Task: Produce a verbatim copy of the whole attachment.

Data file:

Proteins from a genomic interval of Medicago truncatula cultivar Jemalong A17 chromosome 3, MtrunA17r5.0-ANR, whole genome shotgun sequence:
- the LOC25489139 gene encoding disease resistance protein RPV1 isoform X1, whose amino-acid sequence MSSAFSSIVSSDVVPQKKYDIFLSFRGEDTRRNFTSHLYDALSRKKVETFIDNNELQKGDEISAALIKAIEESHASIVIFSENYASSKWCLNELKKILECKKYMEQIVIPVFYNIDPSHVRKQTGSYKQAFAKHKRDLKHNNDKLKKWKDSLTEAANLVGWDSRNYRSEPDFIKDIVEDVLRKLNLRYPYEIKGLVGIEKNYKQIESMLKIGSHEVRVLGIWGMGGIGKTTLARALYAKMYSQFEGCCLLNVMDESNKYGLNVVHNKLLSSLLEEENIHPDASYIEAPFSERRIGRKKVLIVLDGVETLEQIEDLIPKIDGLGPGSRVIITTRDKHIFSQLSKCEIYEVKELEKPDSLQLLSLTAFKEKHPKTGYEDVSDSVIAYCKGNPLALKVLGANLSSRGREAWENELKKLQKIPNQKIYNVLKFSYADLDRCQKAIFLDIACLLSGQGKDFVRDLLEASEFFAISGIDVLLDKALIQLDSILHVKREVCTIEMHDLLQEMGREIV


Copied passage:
Proteins from a genomic interval of Medicago truncatula cultivar Jemalong A17 chromosome 3, MtrunA17r5.0-ANR, whole genome shotgun sequence:
- the LOC25489139 gene encoding disease resistance protein RPV1 isoform X1, whose amino-acid sequence MSSAFSSIVSSDVVPQKKYDIFLSFRGEDTRRNFTSHLYDALSRKKVETFIDNNELQKGDEISAALIKAIEESHASIVIFSENYASSKWCLNELKKILECKKYMEQIVIPVFYNIDPSHVRKQTGSYKQAFAKHKRDLKHNNDKLKKWKDSLTEAANLVGWDSRNYRSEPDFIKDIVEDVLRKLNLRYPYEIKGLVGIEKNYKQIESMLKIGSHEVRVLGIWGMGGIGKTTLARALYAKMYSQFEGCCLLNVMDESNKYGLNVVHNKLLSSLLEEENIHPDASYIEAPFSERRIGRKKVLIVLDGVETLEQIEDLIPKIDGLGPGSRVIITTRDKHIFSQLSKCEIYEVKELEKPDSLQLLSLTAFKEKHPKTGYEDVSDSVIAYCKGNPLALKVLGANLSSRGREAWENELKKLQKIPNQKIYNVLKFSYADLDRCQKAIFLDIACLLSGQGKDFVRDLLEASEFFAISGIDVLLDKALIQLDSILHVKREVCTIEMHDLLQEMGREIV